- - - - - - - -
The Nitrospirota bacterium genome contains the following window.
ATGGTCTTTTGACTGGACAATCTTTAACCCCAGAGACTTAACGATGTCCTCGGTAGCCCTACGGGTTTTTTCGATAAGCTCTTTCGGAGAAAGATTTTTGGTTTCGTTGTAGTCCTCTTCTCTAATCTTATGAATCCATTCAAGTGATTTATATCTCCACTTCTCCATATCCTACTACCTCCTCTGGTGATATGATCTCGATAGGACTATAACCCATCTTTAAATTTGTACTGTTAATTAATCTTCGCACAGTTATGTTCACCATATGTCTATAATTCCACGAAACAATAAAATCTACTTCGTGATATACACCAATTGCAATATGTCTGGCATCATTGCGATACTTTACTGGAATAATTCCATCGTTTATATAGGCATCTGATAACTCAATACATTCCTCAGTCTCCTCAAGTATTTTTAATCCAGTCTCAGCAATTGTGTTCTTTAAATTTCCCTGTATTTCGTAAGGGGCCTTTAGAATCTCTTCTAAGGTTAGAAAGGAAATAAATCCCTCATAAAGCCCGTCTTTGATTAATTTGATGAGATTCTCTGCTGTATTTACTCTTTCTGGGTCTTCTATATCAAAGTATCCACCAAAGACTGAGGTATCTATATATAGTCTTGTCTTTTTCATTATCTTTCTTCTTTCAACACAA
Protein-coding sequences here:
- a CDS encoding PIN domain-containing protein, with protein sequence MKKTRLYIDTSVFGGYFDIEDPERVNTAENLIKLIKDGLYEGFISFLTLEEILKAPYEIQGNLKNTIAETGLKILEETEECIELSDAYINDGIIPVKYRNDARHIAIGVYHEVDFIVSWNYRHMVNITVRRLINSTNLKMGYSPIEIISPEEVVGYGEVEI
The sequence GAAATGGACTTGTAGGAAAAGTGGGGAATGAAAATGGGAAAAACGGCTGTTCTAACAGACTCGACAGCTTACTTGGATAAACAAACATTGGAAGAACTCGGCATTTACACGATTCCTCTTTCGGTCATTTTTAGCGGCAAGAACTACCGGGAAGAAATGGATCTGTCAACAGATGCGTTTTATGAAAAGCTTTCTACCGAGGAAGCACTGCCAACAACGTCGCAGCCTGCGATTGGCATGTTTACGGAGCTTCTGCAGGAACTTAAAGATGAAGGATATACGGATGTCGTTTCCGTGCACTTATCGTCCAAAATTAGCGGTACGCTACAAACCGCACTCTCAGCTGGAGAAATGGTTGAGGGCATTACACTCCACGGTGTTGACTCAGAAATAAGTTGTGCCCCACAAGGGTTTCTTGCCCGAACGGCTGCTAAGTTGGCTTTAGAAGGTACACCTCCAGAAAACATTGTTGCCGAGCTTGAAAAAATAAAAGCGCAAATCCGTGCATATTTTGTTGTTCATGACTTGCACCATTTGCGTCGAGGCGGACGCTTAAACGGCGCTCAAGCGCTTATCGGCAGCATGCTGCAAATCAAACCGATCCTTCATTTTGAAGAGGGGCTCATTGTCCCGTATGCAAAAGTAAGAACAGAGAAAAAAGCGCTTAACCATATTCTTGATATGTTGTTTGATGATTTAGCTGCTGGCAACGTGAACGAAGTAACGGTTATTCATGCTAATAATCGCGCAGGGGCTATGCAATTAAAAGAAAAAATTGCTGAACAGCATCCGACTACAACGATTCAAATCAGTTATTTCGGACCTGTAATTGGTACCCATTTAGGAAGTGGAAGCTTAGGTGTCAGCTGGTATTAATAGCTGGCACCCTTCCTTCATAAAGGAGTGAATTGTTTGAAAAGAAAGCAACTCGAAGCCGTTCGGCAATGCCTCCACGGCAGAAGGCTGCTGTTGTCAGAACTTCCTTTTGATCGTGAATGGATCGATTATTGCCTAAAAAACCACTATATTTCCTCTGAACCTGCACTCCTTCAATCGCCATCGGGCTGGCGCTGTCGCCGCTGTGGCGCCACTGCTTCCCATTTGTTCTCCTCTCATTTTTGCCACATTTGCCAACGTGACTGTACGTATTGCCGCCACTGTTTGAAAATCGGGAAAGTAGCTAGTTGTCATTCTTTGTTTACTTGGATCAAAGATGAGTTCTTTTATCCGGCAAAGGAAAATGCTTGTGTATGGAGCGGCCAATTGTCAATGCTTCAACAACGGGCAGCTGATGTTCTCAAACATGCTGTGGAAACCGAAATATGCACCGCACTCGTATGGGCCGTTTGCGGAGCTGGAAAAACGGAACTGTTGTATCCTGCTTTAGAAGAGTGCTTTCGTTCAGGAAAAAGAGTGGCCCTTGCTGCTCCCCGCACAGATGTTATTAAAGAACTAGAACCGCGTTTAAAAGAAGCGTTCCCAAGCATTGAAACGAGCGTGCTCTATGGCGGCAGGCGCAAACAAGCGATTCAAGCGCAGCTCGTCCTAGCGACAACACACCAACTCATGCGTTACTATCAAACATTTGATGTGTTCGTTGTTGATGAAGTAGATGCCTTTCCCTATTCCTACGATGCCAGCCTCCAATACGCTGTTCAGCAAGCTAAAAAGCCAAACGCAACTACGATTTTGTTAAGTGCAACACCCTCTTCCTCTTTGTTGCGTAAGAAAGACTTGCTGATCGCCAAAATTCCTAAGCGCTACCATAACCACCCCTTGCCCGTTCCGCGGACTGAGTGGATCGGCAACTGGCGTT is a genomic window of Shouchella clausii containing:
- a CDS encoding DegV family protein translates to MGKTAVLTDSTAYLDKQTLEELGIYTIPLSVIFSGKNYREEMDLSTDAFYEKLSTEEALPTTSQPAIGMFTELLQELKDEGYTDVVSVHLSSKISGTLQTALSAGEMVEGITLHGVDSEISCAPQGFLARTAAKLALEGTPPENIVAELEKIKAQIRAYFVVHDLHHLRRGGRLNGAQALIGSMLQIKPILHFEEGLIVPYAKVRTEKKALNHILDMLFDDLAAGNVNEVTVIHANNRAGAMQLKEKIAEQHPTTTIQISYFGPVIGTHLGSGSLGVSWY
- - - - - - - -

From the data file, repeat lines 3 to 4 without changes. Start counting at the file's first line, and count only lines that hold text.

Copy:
Protein-coding sequences here:
- a CDS encoding PIN domain-containing protein, with protein sequence MKKTRLYIDTSVFGGYFDIEDPERVNTAENLIKLIKDGLYEGFISFLTLEEILKAPYEIQGNLKNTIAETGLKILEETEECIELSDAYINDGIIPVKYRNDARHIAIGVYHEVDFIVSWNYRHMVNITVRRLINSTNLKMGYSPIEIISPEEVVGYGEVEI